Wednesday, August 24, 2011

Earthquake in DC and Manhattan!

Okay, so you already know that. And you know how rare it is in that location. So did you stop to think that it could indeed be a terrorist act? No? Well, then you haven’t ever read about HAARP or Russian experiments to control natural forces. Isn’t it a little bit suspicious?

Oh, okay, maybe not…

On Monday night, a quake struck in Colorado, far from any cities. It registered as a 5.3 and was the largest to hit the state in over a century, but barely merited a headline. Or, indeed, a tweet.

  UK Guardian

But that’s only because Coloradans take themselves too seriously. I’ll bet there were indeed plenty of conversations in the houses of God.

New York’s a different story, and people there have learned to cope with humor. Somebody tweeted that Chris Christie must have jumped into the presidential race.

Somebody else tweeted that Obama wanted a 3.4, but the GOP wanted a 5.8, so he compromised at 5.8.

Really though, New Yorkers, don’t flee into the streets until the building starts to go down. I know it’s a natural reaction, but San Franciscans can tell you that those who know tell us the safer place to be in an earthquake is inside your high rise, because the chances of the windows blowing out are greater than those of the building collapsing, and out on the street, you will be ribboned by falling glass.

And here's what's really disconcerting, no doubt in yesterday's east coast scare: cell phones ceased to work.

I’m not going to poke fun, though, because I know how it feels, having lived in SF for some years. It’s a scary thing when the building you’re in starts rocking. Even scarier is when the ground you’re standing on starts rolling. So I don’t blame those DC White House evacuees for getting a little stressed.

Now imagine what it must be like for the children whose homes we bomb.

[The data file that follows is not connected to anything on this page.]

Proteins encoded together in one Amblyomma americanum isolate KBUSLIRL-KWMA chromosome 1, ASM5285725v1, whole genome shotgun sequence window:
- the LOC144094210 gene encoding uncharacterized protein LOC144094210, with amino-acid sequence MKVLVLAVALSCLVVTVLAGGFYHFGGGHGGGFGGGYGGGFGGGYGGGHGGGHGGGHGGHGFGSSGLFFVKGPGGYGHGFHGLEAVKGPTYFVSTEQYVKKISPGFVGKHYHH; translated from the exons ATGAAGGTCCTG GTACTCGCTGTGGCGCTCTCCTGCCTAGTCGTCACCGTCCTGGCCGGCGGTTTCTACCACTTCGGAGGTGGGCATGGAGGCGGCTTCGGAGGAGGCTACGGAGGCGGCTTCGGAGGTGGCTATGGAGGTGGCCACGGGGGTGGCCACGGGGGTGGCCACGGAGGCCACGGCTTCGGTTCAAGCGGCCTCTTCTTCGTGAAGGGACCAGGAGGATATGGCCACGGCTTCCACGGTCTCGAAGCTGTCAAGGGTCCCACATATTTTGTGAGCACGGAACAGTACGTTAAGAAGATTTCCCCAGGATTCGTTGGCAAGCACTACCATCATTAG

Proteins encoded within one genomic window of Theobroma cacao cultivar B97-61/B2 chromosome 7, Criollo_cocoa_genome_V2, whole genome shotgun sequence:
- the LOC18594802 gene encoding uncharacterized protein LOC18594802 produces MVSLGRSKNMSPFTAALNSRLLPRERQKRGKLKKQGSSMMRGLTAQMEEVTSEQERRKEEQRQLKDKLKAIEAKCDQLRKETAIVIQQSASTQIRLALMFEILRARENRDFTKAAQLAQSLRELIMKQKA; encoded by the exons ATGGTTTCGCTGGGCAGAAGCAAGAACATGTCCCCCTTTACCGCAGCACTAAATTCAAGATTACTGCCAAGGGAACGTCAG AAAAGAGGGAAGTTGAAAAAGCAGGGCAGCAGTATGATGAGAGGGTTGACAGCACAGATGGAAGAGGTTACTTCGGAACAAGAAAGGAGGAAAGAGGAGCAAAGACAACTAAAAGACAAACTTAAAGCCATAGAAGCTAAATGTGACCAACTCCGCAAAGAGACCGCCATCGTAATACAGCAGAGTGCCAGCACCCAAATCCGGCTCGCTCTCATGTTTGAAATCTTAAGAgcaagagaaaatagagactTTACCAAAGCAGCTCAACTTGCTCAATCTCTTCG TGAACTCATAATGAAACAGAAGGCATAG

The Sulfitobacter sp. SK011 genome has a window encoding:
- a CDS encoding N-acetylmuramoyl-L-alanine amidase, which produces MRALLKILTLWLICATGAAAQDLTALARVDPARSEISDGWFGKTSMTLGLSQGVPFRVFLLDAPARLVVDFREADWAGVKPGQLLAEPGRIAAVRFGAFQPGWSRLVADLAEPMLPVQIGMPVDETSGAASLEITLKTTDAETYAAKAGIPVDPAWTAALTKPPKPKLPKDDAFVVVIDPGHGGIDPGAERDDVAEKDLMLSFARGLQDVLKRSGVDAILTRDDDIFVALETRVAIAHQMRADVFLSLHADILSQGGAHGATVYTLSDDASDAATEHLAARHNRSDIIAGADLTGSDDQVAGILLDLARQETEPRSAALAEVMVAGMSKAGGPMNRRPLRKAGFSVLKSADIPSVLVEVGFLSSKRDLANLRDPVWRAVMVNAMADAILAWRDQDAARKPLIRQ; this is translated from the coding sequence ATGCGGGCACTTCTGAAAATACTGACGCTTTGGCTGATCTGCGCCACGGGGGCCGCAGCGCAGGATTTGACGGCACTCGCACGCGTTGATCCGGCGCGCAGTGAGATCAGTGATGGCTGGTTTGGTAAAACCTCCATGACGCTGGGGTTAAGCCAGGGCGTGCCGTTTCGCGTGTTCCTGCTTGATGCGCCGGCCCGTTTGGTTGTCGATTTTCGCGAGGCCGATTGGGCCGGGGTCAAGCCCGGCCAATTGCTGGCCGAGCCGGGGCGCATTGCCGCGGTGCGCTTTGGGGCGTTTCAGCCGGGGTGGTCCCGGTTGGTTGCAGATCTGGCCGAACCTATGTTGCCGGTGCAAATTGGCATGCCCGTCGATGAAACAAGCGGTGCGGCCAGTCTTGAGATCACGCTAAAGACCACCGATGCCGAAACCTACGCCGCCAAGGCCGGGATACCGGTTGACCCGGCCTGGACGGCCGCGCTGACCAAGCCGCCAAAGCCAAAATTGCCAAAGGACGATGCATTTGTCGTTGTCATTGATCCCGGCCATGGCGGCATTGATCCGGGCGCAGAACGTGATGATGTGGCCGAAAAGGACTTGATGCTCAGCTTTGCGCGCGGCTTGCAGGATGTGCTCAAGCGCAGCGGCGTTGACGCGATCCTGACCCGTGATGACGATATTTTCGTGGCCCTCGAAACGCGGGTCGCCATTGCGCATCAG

I’m not going to poke fun at the brilliant reasoning of the people in charge of the North Anna Power Station in Virginia, either. I’m just going to shake my head slowly and wonder how we’ve made it this far.

A nuclear power plant that was shut down after an earthquake struck central Virginia Tuesday had seismographs removed in 1990s due to budget cuts.

U.S. nuclear officials said that the North Anna Power Station, which has two nuclear reactors, had lost offsite power and was using diesel generators to maintain cooling operations after an 5.9 earthquake hit the region.

The North Anna plant, which was near the epicenter of Tuesday's quake, is reportedly located on a fault line.


According to the Virginia Department of Mines, Minerals and Energy (DMME), the Virginia Tech Seismological Observatory (VTSO) removed all seismographs from around the plant in the 1990s due to budget cuts.

In February, Dominion Virginia Power confirmed its commitment to add a third reactor to the plant.

  Raw Story

The wisdom is practically blinding.

Of course, I don't know what good seismic sensors do you when an earthquake is centered in your back yard, but aren't there enough risks with nuclear power plants even apart from the possibility of an earthquake?

And another thing - am I being obtuse, or does it seem like having to have diesel powered backup kind of defeats the idea of using nuclear energy in lieu of petroleum?

....but hey, do what you will anyway.

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